Moncton city council took two big steps towards building a $105-million downtown sports and entertainment centre on Monday night.
Council voted 8-2 in favour of purchasing the 11-acre former Highfield Square property on Main Street for $6 million. Coun. Paul Pellerin and Coun. Brian Hicks voted against it.
The option to buy the land was scheduled to expire on July 3 and council now has to close the deal within 60 days of that date.
The former shopping centre will be demolished and the city hopes to build an event centre on the site.
Jacques Dubé, the city manager, says the property is a great deal as it has already gone up in value since the price was negotiated in the option to purchase the land.
"Our own appraisal shows that property is worth $10 million," Dubé said.
"The sale price was negotiated at $6 million so we're buying a piece of property that the market now establishes at $10 million worth of value."
In addition to the $6 million purchase price, Dubé says the city will have to spend between $2.5 million and $6 million to demolish the former mall and clean up any hazardous waste on the site, including hydrocarbons and asbestos.
Council shortlists 2 developers
Moncton council also agreed on Monday to begin negotiations with two national firms which have expressed interest in building the downtown event centre.
Bird Construction Inc., Ellis Don Corporation and L'Aréna des Canadiens Inc. had all expressed interest in bidding for the project, but Dubé said only two have qualified to move forward to the request for proposals stage.
'These kinds of projects are not for the faint of heart, you need deep pockets, and you need to be bondable, this is a hundred million dollar project.' —Jacques Dubé, Moncton City Manager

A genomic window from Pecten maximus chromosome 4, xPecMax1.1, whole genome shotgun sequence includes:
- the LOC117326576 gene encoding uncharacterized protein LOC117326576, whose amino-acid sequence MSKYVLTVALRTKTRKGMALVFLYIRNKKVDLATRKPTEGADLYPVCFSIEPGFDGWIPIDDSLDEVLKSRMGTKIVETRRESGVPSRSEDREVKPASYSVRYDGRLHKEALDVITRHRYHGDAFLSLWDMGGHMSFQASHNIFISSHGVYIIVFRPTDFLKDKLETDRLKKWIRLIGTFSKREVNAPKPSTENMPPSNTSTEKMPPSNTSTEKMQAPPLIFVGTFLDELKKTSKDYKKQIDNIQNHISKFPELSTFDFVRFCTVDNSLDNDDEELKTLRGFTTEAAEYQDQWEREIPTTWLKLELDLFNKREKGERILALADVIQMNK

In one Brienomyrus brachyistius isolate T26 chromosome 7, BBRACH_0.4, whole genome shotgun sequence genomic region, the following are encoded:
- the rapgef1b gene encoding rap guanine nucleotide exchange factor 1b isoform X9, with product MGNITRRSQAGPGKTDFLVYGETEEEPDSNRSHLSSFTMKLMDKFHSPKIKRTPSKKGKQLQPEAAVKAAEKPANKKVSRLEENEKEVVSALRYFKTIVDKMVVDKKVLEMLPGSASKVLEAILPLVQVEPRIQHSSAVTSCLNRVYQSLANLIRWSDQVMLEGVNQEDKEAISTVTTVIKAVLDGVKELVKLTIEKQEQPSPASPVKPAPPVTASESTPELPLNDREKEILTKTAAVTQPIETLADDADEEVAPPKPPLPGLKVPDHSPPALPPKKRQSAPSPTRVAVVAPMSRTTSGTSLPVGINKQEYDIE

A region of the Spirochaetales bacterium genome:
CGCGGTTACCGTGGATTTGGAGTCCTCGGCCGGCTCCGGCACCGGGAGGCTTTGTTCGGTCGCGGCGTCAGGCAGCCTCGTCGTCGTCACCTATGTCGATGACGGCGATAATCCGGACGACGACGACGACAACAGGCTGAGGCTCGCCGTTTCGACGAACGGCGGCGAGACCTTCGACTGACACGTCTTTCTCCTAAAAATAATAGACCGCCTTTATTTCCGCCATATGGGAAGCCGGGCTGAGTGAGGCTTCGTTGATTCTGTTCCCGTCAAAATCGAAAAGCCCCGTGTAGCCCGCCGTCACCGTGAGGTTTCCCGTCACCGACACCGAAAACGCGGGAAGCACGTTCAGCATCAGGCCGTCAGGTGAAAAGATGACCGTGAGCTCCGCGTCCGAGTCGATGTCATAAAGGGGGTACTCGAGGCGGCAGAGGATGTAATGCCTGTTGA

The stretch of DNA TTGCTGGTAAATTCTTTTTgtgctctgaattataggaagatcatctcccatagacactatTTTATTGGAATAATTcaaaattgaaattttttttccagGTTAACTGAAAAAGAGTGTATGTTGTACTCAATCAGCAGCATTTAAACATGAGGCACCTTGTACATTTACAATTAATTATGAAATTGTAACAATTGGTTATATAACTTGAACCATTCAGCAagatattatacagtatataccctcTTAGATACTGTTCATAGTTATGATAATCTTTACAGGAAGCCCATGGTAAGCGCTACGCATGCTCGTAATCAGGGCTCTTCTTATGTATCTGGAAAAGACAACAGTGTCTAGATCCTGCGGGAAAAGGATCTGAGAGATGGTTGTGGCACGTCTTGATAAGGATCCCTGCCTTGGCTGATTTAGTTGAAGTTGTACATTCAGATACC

Bird Construction built the Thunderbird Sports Centre for the 2010 Vancouver Olympics, Ellis Don is known for Toronto's Rogers Centre and L'Aréna des Canadiens built the Bell Centre which is home to the Montreal Canadiens.
In his report to councillors, Dubé said L'Aréna des Canadiens Inc. was "non-compliant" while Ellis Don Corporation received a final score of 71.5 per cent and Bird Construction a score of 80.17 per cent.
The companies were evaluated on experience, understanding of the project and methodology, which included experience working with a public authority.
"These kinds of projects are not for the faint of heart, you need deep pockets, and you need to be bondable, this is a $100-million project."
Dubé said he expects it will take 18 months to determine which of the two companies will get the contract to build the downtown event centre, should council decide to move ahead with the project.
"You need to be a very big player. In Canada there are no more than half a dozen at best companies who actually could respond to this in the first place."
In his report, Dubé says asking Bird Construction Inc. and Ellis Don Corporation to move forward with the request for proposals is a strong signal that the city is "very serious" about the downtown project.
He said the developers are being asked to invest a significant amount of time, people and financial resources to respond and by moving forward, the city is genuine in its intention to build a downtown event and entertainment centre.